CFP

Characteristics, Uses and Taxation of Investments - Mutual Fund Advantages/Disadvantages and Evaluation


4. Advantages/Disadvantages
      1. Diversification - funds within a particular category manage a selection of investments in an effort to add return and manage risk.
      2. Professional Management - investors in mutual funds allow a qualified professional with advanced training and expertise to manage their money.
      3. Easy Access - investors typically do not need to put up a lot of money to begin investing in a mutual fund. Subsequent purchases are smaller.
      4. Liquidity - redemption can be accomplished quickly.
      5. Services - mutual funds make numerous investment services available to their shareholders.
      6. Tax status - mutual funds can generate taxable gains independent of any activity undertaken by the fund holder.
      7. Manager Risk - investors typically lack the tools necessary to evaluate the manager's skill and business process.
5. Evaluation - investment manager research is a discipline all of its own. Planners need to be able to recognize certain areas in the management of a fund where change could potentially be material in a decision to retain or dismiss the manager.
    1. Change in assets under management - growth in assets would appear favorable, unless the manager has difficulty investing the additional funds. Referred to as capacity, this challenge is frequently encountered with managers of small capitalization stocks which are in smaller supply than their larger capitalization brethren. A marked decline in assets would be a clear indication of any number of things including poor performance and resultant asset outflows.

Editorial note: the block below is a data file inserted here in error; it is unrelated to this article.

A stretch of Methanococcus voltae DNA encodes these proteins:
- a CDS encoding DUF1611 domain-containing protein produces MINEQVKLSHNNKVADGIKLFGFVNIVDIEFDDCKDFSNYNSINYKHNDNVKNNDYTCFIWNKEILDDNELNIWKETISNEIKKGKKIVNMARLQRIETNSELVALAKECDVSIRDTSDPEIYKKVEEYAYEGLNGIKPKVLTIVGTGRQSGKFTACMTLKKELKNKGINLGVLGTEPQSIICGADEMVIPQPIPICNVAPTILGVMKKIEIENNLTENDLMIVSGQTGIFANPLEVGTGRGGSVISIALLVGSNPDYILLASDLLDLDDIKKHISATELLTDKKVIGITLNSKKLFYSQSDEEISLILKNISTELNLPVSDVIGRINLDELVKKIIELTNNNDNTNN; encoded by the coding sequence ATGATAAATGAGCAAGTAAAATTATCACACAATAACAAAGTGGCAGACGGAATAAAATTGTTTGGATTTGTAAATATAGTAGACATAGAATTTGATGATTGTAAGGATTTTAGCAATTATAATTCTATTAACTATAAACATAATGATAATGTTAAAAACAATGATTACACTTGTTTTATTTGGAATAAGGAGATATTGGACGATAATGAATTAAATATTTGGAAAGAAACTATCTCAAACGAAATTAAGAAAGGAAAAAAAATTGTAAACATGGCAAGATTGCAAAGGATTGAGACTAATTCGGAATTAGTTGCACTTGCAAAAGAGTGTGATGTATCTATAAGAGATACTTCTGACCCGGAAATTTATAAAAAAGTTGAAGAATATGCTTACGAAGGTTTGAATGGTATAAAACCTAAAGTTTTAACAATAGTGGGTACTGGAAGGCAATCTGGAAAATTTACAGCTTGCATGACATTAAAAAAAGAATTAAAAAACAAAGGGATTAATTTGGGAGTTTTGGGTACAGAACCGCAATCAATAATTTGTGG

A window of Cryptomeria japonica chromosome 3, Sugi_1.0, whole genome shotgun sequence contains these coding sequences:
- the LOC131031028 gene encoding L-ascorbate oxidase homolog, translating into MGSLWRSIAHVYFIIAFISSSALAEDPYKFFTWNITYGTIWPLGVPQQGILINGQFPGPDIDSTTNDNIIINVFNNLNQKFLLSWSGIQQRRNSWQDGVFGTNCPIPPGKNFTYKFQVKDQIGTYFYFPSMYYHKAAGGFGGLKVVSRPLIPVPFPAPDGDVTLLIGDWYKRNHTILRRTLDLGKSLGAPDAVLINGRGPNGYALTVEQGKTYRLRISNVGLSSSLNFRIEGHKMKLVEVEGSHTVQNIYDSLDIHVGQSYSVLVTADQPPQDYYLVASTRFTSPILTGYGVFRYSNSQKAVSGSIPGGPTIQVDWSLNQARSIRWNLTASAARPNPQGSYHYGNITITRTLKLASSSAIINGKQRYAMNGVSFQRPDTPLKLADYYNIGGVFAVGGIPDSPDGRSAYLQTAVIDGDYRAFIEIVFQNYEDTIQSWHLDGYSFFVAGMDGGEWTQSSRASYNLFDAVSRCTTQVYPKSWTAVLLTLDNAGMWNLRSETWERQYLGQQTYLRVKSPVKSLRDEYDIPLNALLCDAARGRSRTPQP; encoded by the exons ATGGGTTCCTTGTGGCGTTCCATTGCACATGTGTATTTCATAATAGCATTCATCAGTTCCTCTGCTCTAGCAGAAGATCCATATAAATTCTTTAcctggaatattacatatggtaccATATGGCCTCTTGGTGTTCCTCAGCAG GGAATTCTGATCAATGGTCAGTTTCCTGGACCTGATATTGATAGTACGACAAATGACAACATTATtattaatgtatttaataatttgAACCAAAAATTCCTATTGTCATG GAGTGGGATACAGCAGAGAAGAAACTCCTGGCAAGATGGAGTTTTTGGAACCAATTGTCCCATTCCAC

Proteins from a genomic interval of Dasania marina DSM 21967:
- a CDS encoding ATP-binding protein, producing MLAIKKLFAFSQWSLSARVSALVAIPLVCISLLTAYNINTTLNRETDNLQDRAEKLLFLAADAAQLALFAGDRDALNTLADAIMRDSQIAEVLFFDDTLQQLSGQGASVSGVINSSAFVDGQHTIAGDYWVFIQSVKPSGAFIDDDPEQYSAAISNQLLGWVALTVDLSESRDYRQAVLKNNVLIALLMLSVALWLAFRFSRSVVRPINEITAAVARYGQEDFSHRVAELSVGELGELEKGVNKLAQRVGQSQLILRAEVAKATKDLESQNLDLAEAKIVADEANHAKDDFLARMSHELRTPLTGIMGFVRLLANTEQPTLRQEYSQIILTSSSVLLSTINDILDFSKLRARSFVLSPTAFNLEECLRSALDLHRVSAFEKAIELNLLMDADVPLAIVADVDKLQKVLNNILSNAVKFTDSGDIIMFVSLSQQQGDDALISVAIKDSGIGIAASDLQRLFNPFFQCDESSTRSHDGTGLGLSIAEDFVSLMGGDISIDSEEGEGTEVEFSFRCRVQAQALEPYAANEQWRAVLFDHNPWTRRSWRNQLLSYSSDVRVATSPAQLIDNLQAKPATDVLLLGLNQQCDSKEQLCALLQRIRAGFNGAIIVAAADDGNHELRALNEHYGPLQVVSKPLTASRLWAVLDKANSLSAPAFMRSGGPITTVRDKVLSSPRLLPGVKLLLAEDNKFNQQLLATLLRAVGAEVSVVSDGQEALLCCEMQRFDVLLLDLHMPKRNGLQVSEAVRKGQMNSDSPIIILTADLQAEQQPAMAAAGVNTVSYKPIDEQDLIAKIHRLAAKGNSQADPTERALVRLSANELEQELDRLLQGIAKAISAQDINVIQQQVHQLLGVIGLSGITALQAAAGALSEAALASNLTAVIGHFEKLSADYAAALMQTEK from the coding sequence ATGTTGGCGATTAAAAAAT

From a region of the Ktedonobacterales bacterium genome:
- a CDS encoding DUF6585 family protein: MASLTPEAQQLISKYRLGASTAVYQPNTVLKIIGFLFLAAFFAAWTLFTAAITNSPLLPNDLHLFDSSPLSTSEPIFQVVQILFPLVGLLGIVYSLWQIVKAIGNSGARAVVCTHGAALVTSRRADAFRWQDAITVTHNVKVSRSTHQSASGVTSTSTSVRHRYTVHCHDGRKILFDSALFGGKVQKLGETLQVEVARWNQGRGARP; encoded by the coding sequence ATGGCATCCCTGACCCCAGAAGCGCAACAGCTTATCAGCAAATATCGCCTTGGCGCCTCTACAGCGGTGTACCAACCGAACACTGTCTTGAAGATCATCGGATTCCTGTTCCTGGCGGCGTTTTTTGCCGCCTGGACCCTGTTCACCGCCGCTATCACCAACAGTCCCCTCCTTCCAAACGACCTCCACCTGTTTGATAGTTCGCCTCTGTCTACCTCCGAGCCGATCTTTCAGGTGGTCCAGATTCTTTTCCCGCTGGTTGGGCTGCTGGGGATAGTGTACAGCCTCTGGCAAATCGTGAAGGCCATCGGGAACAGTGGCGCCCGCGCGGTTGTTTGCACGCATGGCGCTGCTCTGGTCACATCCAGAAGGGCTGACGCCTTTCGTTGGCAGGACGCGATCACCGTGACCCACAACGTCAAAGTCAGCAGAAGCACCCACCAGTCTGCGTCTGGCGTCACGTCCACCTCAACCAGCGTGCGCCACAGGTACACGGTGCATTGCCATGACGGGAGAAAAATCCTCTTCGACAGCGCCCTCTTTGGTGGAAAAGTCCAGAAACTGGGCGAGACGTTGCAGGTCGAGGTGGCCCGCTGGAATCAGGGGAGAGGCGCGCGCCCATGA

2. Asset turnover - turnover generates costs and taxes. While it may be appropriate for a fund with an aggressive growth style, one should watch for more frequent turnover if little or none had previously existed and inquire as to the reasons why this is so.
    3. Style shift - is a manager dedicated to a certain style or is the manager pursuing a strategy that looks to add alpha, pursuing a 'go anywhere' approach?
    4. Manager turnover - a change in investment manager is often a clear warning sign to investors that something may be wrong. Turnover may be due to (un)forseen death, departure, a team liftout (industry parlance for the defection of the asset management team), retirement or change of responsibility within the organization. Does the manager has a strong succession plan in place? How deep are the resources of the organization to ensure as seamless a transition as possible?
    5. Capital gain exposure - more frequent turnover exposes the investor to more capital gains. Moreover, in a mutual fund, capital gains may be generated in the funds and passed along to the investor, creating a greater tax liability beyond the investor's control.



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